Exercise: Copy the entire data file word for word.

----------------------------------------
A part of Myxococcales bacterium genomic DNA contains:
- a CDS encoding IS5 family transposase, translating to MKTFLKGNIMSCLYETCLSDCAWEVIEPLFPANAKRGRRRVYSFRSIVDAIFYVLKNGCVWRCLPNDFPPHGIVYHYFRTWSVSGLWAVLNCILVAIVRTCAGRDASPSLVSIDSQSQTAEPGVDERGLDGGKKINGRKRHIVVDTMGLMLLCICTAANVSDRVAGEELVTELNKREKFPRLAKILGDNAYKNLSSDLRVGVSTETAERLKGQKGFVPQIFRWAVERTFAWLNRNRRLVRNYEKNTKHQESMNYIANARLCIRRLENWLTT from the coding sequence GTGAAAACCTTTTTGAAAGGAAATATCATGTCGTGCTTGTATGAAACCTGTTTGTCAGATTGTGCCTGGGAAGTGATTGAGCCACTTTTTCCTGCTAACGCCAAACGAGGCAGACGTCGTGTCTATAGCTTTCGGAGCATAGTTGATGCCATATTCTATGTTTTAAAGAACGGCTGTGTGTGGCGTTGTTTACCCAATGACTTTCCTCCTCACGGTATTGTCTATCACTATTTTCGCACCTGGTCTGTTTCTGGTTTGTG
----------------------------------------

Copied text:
A part of Myxococcales bacterium genomic DNA contains:
- a CDS encoding IS5 family transposase, translating to MKTFLKGNIMSCLYETCLSDCAWEVIEPLFPANAKRGRRRVYSFRSIVDAIFYVLKNGCVWRCLPNDFPPHGIVYHYFRTWSVSGLWAVLNCILVAIVRTCAGRDASPSLVSIDSQSQTAEPGVDERGLDGGKKINGRKRHIVVDTMGLMLLCICTAANVSDRVAGEELVTELNKREKFPRLAKILGDNAYKNLSSDLRVGVSTETAERLKGQKGFVPQIFRWAVERTFAWLNRNRRLVRNYEKNTKHQESMNYIANARLCIRRLENWLTT from the coding sequence GTGAAAACCTTTTTGAAAGGAAATATCATGTCGTGCTTGTATGAAACCTGTTTGTCAGATTGTGCCTGGGAAGTGATTGAGCCACTTTTTCCTGCTAACGCCAAACGAGGCAGACGTCGTGTCTATAGCTTTCGGAGCATAGTTGATGCCATATTCTATGTTTTAAAGAACGGCTGTGTGTGGCGTTGTTTACCCAATGACTTTCCTCCTCACGGTATTGTCTATCACTATTTTCGCACCTGGTCTGTTTCTGGTTTGTG